If you’ve ever been to an Armenian home for dinner, then you know we love to cook with fire. For Armenian immigrants in the diaspora, “khorovats”—or traditional Armenian barbecues—have played an incredibly important role in our stories. Not only are the feasts seen as a way to preserve and pass down old traditions, but they’re also joyful and celebratory occasions to introduce others to our culture.
My dad’s “mangal,” or open-fire grill, has been a staple of my upbringing, and the food my parents prepare over the open flame in our backyard is the first meal I look forward to whenever I visit home. And—ask anyone who has stepped foot in my house for dinner—my father is the authority when it comes to these cookouts. He can always be found behind a wall of smoke, spearing various cuts on his sharp “shampoors” and grilling them to perfection.
The accompanying grilled vegetables, however, are my mother’s jurisdiction. Anything seasonal makes its way to the flame, with eggplant and bell peppers being most traditional. These vegetables produce a dizzying array of side dishes, but my favorite is the whole-roasted eggplant—blistered over the flame until it collapses into itself like a delicious, dying star, then prepared and served tableside for everyone to fight over.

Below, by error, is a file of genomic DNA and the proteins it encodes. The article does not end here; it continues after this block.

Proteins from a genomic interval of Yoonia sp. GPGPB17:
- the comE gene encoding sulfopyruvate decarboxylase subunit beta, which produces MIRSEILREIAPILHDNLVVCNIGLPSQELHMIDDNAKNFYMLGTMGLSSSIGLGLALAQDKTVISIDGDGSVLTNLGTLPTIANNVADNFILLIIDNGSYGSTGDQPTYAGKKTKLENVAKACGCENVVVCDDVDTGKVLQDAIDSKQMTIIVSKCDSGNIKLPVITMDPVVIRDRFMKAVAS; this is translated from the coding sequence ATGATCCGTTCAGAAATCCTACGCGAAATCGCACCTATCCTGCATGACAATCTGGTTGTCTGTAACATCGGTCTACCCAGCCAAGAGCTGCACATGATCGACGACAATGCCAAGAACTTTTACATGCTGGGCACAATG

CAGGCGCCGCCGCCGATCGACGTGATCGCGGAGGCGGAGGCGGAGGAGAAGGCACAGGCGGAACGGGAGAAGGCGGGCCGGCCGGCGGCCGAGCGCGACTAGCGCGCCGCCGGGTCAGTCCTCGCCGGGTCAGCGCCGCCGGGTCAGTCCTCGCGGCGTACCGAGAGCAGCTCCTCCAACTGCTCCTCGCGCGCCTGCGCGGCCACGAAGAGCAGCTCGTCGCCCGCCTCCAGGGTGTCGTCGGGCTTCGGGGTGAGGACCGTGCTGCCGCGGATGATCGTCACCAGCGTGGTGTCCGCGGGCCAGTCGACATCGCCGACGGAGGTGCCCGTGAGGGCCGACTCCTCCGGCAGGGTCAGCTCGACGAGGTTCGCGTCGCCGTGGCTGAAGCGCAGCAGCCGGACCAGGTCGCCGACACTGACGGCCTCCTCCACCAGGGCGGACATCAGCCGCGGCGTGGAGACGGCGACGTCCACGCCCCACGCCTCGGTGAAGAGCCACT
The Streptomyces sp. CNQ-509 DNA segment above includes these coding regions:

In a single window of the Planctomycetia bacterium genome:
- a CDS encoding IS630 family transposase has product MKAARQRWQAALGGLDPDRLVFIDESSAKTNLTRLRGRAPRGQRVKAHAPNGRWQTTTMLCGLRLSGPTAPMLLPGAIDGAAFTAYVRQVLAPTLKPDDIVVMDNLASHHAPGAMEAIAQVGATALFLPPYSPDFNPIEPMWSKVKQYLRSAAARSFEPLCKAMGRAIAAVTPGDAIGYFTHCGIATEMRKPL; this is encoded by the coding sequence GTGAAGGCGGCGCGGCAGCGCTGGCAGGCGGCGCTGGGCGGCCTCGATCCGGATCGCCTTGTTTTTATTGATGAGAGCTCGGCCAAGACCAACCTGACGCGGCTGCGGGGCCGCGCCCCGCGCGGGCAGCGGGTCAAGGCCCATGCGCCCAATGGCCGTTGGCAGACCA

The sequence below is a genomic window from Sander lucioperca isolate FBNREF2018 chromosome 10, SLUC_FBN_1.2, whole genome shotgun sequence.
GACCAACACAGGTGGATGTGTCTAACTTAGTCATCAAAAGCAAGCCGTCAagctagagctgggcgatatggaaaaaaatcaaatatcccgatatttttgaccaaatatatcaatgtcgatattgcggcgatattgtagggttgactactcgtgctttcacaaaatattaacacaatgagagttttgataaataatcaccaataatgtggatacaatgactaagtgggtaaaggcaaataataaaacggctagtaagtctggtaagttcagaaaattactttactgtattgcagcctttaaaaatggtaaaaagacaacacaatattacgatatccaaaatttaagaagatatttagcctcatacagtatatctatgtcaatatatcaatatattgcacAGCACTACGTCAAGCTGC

Using lavash, a flatbread popular in South Caucasus, Western Asia and the areas surrounding the Caspian Sea, my dad slides the eggplant off the spear and onto a platter, turning it over to my mom for the next step in the assembly line. She immediately takes a knife to the vegetable, opening it up right down the middle. In goes an array of spices and herbs, a drizzle of olive oil or a dollop of mayo, and some garlic. She whisks the ingredients into the flesh of the eggplant directly in its own skin, blending the ingredients with the flesh. The just-made dip is then passed around the table, and scooped and scraped communally. The process from fire to preparation to plate takes mere minutes.
When homesickness creeps in and I crave the food from my parents’ table, the whole-roasted eggplant is one of the dishes that immediately comes to mind. Unfortunately, it’s not exactly convenient (or legal) to own a traditional Armenian fire spit in my small city apartment.
So, to re-create this dish given my lack of outdoor space, I’ve developed a recipe to incorporate the familiar, smoky and comforting flavors into a shareable, snackable dip. If made ahead and refrigerated overnight, the flavors develop and ingredients meld, which results in a thicker and more traditional dip texture. If made on the spot, the dip is juicy and slightly warm, evoking the same spontaneous presentation I’ve savored off the fire countless times. It’s my go-to recipe when I want to share a taste of my culture with friends at a dinner party or potluck, just like my parents do—no open fire or sharp spears required.